I came up with this a few days ago and sprung it upon twitter. Benjamin seemed as excited by the prospect as I, so I figured I'd do what I could to make it a reality. Benjamin makes me happy pretty much every day, so now it's my turn to try and give something back to him.
Without further ado; Benjamin, this one's for you:
(Please excuse the shoddy workmanship. I spent FOREVER trying to get the Transformer bits to "bulge" out of the jacket, ultimately painting it all by hand with my trackball. Robot bulgy bits are HARD. By the time I got it halfway bulgy I just didn't have the heart anymore for the boring "make it not look like ass" part. I'm pretty pleased with how I was able to "pose" Optimus, but saddened that you can't really tell after I covered him all up and painted all over him. Optimus source. Optimus re-posed.)
While working late one night in his lab, Alexander Graham Bell made a discovery of utmost importance. Our culture would not be the same had Mr. Bell not had the perseverance and dedication to his craft, which is really sad since so few people know he was the man responsible for such a culture-defining phenomenon.
While "researching" my previous stupid idea, I had an even stupider one. I now present you with the following 80's sitcom that never was, based around the idea that when your mom is a "ho" -- and dead -- it's never quite clear just who your biological uncle is:
Never one to miss an opportunity to ogle Emma Watson's chest with impunity, I decided to do a little "forensic investigating" to see if there is any explanation that's a bit less sleazy. After many cries of "enhance!" were heard inside my office, I suddenly realized what happened.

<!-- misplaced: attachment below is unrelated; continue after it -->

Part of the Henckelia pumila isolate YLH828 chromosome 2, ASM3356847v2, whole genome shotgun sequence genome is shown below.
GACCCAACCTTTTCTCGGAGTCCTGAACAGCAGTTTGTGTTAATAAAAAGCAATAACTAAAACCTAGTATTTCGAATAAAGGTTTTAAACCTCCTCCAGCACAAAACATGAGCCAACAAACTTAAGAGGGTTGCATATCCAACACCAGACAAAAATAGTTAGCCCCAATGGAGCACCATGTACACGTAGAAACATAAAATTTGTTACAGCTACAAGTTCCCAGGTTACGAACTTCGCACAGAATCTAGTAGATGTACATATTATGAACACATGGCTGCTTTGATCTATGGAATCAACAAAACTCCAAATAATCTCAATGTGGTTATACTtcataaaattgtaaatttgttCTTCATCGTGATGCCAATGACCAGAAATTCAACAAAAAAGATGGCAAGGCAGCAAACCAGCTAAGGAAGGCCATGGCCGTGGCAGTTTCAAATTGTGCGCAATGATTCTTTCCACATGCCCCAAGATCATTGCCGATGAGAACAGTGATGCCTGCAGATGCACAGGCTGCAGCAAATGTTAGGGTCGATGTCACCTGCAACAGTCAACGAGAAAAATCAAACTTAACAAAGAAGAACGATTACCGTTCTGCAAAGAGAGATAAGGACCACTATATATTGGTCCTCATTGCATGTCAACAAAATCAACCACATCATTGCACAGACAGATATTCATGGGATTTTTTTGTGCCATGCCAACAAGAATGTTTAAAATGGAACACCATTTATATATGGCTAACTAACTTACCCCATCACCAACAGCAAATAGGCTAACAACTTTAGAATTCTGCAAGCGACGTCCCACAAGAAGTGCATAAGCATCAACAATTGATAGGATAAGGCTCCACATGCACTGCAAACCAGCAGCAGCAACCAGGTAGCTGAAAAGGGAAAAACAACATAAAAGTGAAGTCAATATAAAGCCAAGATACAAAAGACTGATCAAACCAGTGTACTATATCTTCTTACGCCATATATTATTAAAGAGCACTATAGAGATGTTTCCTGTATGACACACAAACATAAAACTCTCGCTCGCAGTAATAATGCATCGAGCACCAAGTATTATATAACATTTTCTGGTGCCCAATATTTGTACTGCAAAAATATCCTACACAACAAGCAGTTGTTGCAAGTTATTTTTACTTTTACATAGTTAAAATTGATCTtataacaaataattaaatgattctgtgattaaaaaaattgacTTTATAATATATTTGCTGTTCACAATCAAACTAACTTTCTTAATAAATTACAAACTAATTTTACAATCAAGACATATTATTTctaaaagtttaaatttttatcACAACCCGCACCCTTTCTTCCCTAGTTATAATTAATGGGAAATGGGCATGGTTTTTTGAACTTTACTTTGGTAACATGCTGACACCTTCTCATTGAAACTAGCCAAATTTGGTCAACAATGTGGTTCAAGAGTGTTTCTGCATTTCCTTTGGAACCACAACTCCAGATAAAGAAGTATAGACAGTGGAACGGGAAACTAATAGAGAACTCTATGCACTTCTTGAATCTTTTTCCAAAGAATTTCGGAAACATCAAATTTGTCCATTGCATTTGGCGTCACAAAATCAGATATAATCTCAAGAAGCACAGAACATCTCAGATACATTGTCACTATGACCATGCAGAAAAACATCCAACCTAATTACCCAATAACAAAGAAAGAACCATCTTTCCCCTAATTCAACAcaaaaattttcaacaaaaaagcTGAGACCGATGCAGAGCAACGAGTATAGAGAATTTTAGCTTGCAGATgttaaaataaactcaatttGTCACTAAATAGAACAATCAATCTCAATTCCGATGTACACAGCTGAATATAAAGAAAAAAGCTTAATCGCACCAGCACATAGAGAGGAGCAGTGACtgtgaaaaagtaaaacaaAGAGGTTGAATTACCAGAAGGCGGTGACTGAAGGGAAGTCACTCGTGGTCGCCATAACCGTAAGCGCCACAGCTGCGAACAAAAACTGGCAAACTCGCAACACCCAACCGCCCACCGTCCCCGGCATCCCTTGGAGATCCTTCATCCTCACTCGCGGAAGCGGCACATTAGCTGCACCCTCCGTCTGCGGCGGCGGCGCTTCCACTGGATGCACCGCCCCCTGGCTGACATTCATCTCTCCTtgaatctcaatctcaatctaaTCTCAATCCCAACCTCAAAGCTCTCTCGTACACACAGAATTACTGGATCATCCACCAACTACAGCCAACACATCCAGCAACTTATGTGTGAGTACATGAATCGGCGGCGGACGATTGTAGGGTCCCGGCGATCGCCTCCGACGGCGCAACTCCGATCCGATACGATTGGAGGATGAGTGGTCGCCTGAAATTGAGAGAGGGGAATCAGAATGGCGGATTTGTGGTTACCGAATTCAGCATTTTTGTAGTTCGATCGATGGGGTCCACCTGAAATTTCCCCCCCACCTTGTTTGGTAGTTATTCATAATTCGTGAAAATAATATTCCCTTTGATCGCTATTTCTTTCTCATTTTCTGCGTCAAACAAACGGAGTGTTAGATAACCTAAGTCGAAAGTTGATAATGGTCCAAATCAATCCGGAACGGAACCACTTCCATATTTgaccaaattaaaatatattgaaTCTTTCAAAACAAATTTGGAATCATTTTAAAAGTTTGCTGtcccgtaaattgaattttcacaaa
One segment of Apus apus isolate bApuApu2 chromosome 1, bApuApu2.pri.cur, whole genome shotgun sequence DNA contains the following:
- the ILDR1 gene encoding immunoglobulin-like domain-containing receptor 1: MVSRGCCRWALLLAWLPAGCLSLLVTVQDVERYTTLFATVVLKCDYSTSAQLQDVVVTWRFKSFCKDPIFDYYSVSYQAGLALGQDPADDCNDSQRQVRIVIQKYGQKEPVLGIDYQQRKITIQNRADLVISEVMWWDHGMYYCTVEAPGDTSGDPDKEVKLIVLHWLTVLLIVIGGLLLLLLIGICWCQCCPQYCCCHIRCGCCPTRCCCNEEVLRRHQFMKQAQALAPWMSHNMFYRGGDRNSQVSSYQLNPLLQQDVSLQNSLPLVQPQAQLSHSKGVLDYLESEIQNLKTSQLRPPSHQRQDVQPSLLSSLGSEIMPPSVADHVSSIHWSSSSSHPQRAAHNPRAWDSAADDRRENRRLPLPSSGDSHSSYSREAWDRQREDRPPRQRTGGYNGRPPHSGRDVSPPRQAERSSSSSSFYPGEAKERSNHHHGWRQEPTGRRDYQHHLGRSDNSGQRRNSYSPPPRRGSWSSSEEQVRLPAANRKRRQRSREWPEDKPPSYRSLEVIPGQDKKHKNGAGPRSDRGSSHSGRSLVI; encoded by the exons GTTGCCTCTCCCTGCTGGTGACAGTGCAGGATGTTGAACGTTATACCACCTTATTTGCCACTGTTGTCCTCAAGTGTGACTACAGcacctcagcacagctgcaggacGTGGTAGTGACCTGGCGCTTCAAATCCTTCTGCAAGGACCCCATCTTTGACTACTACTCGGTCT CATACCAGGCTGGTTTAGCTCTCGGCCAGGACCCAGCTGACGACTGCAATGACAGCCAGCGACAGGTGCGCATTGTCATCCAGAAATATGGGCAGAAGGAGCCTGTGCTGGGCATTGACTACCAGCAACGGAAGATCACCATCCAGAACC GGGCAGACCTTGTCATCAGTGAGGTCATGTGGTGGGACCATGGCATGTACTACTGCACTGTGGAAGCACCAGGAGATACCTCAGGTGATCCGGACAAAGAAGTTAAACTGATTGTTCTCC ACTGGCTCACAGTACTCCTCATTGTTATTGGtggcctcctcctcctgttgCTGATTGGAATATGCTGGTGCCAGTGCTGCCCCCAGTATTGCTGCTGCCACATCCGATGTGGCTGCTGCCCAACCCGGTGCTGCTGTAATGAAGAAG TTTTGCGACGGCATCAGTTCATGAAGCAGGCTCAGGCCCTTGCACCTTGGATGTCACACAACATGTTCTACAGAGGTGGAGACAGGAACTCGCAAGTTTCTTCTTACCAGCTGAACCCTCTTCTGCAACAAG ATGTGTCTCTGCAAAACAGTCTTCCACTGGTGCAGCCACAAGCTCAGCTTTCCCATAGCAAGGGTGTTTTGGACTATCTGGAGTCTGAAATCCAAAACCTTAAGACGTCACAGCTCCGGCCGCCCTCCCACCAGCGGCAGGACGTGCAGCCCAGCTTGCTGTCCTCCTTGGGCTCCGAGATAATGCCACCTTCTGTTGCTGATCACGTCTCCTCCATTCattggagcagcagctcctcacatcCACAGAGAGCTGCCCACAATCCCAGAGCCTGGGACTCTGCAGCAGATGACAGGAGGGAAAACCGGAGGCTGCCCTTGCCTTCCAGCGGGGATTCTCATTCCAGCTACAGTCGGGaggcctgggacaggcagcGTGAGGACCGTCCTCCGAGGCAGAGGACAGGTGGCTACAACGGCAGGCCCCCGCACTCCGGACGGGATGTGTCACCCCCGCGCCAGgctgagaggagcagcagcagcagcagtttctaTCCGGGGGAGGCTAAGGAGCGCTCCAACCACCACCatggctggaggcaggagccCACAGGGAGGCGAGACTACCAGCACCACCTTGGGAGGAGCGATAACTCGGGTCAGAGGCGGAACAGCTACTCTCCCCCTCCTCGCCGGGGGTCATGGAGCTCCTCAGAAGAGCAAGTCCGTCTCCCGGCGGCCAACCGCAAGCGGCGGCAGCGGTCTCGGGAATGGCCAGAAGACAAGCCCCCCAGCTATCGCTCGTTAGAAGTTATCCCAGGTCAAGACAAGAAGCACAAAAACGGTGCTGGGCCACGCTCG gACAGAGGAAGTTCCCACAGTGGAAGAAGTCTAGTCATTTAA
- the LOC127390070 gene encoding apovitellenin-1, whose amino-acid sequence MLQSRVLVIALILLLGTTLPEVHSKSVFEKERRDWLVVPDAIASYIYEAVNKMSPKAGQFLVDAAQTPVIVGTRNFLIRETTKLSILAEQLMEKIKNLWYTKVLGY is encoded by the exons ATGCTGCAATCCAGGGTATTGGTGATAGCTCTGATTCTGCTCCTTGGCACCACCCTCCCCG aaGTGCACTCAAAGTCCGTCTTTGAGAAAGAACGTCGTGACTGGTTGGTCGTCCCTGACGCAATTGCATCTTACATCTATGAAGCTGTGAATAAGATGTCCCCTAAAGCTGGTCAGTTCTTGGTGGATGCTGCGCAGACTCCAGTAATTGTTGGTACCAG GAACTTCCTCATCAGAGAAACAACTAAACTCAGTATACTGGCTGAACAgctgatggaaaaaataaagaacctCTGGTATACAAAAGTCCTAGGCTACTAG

See, I was having trouble getting the purportedly "before and after" images to line up properly. Things seemed skewed, shadows didn't seem to fall properly. Then I noticed the young bloke on the right's tie, and how it seemed to be at a completely different angle in the two shots.
"It's almost as if this shot was taken with two cameras at the same time," I said to myself. "Why on earth would they do that??" Then I noticed the overlayed text on the "after" image, and how it proclaimed that some of the movie would in fact be projected in 3-D iin the IMAX theaters.
Eureka! Knowing that 3-D movies are made by filming them with two cameras strategically placed a small distance apart, everything suddenly made sense.
What they're calling the "after" image is actually the shot captured by the camera that was closest to Emma, giving it a view to more of the "profile" of Emma's boob. The "before" image is the camera further away with a more "head-on" shot, making it look flatter.
Here it is as a 3-D anaglyph (that I just generated in The Gimp):
Hopefully you have some 3-D glasses around (mine say Spy-Kids 3D on them) to view this with, but I assure you that I've gotten to the bottom of it. There's no conspiracy here. No one is trying to enhance Emma (nor would the be able to if they tried; she is already a textbook example of perfection as-is), the poster designers just didn't realize that when they 2-D-ified the 3-D promotional poster (I haven't seen said poster, but I am deducing its existence based on my research), the old one used the "left" frame, and the new one used the "right" frame.